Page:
Correcting the rap on crack

November 09, 2007

It's taken Congress 12 years to restore a measure of fairness to federal sentences imposed on defendants caught with crack cocaine. That's how long it has been since the U.S. Sentencing Commission, drug policy experts, researchers, attorneys and some judges determined that there was no factual basis for crack use to warrant harsher sentences than those for powder cocaine.

New guidelines that would end the disparity in cocaine sentences went into effect last week, and unlike in years past, Congress didn't object. But the same relief should be extended to the thousands who were imprisoned under this flawed sentencing scheme.

The new guidelines would reduce the average sentence for a crack user from 10 years, one month to eight years, 10 months, a change that would mean 3,800 fewer inmates in federal prison in 15 years. But the Sentencing Commission's work isn't finished.

The panel meets Tuesday to decide if it should make the new guidelines retroactive, and it should - but with conditions. Judges have raised concerns about the impact of the potential release of 19,500 inmates (including 279 sentenced in Maryland) on the court system. The panel should limit reconsideration of a sentence to the change in the crack guidelines, and should let a judge decide if a defendant must attend this hearing.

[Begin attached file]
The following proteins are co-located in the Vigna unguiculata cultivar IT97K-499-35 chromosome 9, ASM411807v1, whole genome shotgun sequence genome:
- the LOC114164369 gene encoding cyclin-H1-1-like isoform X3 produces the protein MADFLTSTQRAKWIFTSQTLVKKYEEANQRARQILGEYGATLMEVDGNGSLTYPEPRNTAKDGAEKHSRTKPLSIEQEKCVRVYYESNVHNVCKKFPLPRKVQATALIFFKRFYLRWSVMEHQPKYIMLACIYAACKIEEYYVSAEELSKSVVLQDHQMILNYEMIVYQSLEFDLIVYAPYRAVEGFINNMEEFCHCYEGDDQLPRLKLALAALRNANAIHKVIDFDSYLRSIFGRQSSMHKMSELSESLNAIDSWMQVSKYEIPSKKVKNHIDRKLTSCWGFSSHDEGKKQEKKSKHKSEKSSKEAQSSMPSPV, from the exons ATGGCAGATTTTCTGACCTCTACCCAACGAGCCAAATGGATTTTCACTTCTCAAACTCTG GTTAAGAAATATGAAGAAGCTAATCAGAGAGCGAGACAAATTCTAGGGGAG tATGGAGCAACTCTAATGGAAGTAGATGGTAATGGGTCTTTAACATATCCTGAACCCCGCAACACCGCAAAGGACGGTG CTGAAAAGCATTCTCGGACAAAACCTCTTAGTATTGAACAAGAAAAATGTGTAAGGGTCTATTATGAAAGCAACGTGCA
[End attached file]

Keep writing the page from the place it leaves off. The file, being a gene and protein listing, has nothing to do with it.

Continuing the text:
The 1987 federal tough-on-crack sentencing guidelines were an overreaction, some say, to the death the year before of University of Maryland basketball star Len Bias, who overdosed not on crack but on cocaine powder. At the time, crack was demonized as a more addictive form of cocaine that was spurring a wave of drug-induced violence.

First-time offenders - often minority drug addicts from the inner city - paid the price: They faced a mandatory five years for possessing a small amount of crack. Meanwhile, defendants caught with 100 times more powder cocaine received much less prison time.

America's prison population tripled over the next two decades, even as the sentencing panel realized its error and tried to reform its guidelines. Research and practice have since shown just how wrong everyone was about crack: Its purported harmfulness was overstated, its ability to fuel crime was unsubstantiated, and a disproportionate number of minorities, mostly users and not big dealers, suffered the consequences.

In short: All the reasons for locking up crack users longer didn't pan out.

To now deny relief to defendants who were sentenced under those unfair policies would perpetuate the disparity the new guidelines are meant to correct.

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